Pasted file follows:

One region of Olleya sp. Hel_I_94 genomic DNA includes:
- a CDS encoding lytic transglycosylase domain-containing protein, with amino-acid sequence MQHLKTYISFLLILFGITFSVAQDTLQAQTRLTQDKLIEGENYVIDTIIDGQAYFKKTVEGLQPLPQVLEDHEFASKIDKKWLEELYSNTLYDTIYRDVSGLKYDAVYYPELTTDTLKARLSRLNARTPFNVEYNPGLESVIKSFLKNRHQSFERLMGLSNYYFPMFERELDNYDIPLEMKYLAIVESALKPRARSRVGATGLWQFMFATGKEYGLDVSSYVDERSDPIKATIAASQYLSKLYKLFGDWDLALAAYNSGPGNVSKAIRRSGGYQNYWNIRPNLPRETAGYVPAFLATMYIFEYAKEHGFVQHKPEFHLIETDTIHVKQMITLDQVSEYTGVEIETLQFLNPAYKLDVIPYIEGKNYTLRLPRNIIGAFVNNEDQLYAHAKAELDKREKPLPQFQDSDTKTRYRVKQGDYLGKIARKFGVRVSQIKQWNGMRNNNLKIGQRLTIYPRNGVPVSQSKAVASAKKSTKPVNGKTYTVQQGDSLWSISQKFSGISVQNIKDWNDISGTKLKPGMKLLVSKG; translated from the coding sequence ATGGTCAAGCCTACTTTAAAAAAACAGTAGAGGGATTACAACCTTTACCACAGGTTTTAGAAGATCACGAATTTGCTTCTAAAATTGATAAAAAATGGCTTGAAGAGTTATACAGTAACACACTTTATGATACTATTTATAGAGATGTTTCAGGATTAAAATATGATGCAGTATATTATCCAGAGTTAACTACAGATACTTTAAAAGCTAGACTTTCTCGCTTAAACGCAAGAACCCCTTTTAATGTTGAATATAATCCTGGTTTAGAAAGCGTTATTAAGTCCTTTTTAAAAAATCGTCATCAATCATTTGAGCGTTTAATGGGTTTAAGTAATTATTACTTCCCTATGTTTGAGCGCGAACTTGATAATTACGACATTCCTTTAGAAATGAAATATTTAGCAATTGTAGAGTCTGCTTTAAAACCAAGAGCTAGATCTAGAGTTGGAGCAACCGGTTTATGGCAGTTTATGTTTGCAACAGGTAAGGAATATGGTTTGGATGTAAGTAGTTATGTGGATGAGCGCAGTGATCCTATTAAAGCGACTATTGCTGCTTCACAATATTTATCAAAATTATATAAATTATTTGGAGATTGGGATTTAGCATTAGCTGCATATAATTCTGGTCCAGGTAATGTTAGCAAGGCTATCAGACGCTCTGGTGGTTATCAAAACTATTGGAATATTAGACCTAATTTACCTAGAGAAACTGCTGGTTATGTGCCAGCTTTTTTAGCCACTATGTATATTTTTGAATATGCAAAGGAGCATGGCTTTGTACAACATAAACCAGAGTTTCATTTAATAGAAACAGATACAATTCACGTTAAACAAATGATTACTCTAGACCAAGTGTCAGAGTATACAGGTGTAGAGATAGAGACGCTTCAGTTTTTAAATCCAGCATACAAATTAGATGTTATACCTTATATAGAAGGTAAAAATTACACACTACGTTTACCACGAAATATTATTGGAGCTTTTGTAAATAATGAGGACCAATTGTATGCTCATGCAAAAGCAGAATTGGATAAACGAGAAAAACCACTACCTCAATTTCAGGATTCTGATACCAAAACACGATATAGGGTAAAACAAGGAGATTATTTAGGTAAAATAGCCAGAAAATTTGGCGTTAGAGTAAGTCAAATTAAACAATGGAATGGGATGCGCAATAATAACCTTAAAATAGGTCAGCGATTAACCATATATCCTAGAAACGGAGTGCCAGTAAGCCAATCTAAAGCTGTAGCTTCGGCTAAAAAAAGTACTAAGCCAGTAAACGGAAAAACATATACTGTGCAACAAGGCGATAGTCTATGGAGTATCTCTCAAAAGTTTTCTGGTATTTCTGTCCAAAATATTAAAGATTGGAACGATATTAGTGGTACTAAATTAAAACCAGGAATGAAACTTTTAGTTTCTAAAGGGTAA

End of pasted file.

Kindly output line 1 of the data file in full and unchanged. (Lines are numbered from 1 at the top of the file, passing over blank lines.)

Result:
One region of Olleya sp. Hel_I_94 genomic DNA includes: